A NATIONAL BESTSELLER 

    An Indie Next List Selection 

    A Spring ’18 B&N Discover Pick 

    A Costco Staff Pick 

    An Amazon Best Book of March 2018 

    A New York Post Must Read 

    A B&N Best New Fiction of March 2018 Pick 

    A Washington Post "Beach Read That Will Bring You More Pleasure Than Guilt" 

    A Hello Giggles “Book You Don’t Want to Miss” 

     

    “Break out the prosecco! There’s a new detective in town—and she’s 60, sexy, wise and utterly adorable.” —People, Book of the Week 

     

    Auntie Poldi and the Sicilian Lions has it all for hungry readers: hilarity, intrigue, the magnificent landscape of Sicily and food! Mario Giordano has created a world that spins in technicolor like a Sicilian carretto and, like the traditional donkey carts painted in an explosion of color, this novel is a celebration of the palette of Italian life and the Sicilian experience in its specificity, warmth and drama. Delizioso!”—Adriana Trigiani, bestselling author of Kiss Carlo 

     

    “There’s a new star in the mystery firmament, and her name is Auntie Poldi. Mario Giordano has created a character who will be the envy of every novelist, mystery and otherwise.”—Alan Bradley, author of The Sweetness at the Bottom of the Pie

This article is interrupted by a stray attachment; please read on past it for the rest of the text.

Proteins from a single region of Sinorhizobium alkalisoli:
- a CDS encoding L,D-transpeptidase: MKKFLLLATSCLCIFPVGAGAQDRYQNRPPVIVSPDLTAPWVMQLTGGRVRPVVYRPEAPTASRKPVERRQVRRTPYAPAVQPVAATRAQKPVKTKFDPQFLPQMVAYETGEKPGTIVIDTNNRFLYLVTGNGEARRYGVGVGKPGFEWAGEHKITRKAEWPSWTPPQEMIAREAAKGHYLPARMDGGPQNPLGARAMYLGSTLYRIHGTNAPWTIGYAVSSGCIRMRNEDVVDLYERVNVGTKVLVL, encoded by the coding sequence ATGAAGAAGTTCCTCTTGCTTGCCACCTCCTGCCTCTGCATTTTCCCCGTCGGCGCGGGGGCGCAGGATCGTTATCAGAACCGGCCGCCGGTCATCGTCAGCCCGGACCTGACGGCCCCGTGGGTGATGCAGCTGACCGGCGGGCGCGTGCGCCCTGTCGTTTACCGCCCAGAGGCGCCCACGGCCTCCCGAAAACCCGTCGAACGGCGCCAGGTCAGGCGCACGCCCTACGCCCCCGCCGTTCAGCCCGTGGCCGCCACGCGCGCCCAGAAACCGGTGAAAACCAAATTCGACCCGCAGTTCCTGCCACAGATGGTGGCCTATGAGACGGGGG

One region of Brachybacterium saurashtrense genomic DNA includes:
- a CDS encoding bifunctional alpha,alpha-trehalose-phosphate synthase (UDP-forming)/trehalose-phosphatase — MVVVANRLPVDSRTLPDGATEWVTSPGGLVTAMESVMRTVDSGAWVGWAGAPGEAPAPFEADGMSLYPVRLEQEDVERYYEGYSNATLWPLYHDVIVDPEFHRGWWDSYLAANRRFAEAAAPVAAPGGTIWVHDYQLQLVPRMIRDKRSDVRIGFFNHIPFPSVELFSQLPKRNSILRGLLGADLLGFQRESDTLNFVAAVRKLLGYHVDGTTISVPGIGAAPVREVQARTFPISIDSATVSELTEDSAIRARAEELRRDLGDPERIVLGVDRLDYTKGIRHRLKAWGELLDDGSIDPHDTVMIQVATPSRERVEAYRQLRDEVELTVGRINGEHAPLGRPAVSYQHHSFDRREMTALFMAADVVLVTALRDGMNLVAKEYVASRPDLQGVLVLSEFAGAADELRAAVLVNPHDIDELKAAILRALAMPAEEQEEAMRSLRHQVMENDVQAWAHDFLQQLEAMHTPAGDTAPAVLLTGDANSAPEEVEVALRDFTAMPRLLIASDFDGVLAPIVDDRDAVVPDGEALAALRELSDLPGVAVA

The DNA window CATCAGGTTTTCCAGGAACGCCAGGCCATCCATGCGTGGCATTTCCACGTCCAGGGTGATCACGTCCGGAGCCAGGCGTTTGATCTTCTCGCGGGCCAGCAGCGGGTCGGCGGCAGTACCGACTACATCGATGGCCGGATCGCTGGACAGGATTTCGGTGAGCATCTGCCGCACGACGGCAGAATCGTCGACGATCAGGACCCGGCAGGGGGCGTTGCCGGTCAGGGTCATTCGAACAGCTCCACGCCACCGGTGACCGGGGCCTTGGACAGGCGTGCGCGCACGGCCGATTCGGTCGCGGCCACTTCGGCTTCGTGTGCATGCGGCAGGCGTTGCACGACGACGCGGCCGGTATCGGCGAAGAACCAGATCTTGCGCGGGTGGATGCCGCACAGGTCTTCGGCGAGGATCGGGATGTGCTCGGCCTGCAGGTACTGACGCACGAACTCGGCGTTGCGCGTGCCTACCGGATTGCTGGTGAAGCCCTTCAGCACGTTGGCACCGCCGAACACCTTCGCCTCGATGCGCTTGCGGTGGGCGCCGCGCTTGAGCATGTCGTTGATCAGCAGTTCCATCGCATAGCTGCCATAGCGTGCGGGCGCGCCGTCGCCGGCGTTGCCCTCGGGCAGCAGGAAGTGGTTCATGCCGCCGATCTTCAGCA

“A new detective is among us. Mario Giordano’s Auntie Poldi joins her peers Andrea Camilleri’s Inspector Montalbano and Alexander McCall Smith’s Mma Precious Ramotswe in winning our hearts. She’s a lusty, bold woman who dives into Sicilian life with gusto. I was unable to stop reading and cheering for this renegade. May further adventures ensue!”Frances Mayes, author of Under the Tuscan Sun 

     

    “To the ranks of amateur sleuths from Miss Marple to Jessica Fletcher, welcome Auntie Poldi — a 60-year-old German widow who has bought a villa on Sicily to drink wine and enjoy the sea view. Then her young handyman, Valentino, is found murdered, and she has a case on her hands.”—Newsday 

     

    "A masterly treat.”—Times Literary Supplement 

     

    "Delightful...Giordano has won me over and I am eagerly awaiting the second in the series."—The Weekly Reader, NPR 

     

    "Auntie Poldi and the Sicilian Lions by Mario Giordano follows a woman from Munich back to her husband’s family village, Torre Archirafi, in Sicily. Auntie Poldi is 60 and wants to retire, but this is no sweet return: Isolde “Poldi” Oberreiter intends to drink herself to death, and sooner rather than later. Despite her malaise, Poldi is tugged back toward life by, yes, a murder. The handsome police detective investigating doesn’t hurt, either. Giordano keeps the tension in check with an anonymous narrator whose affection for his eccentric relation can’t be disguised."—Washington Post, "6 beach reads that will bring you more pleasure than guilt"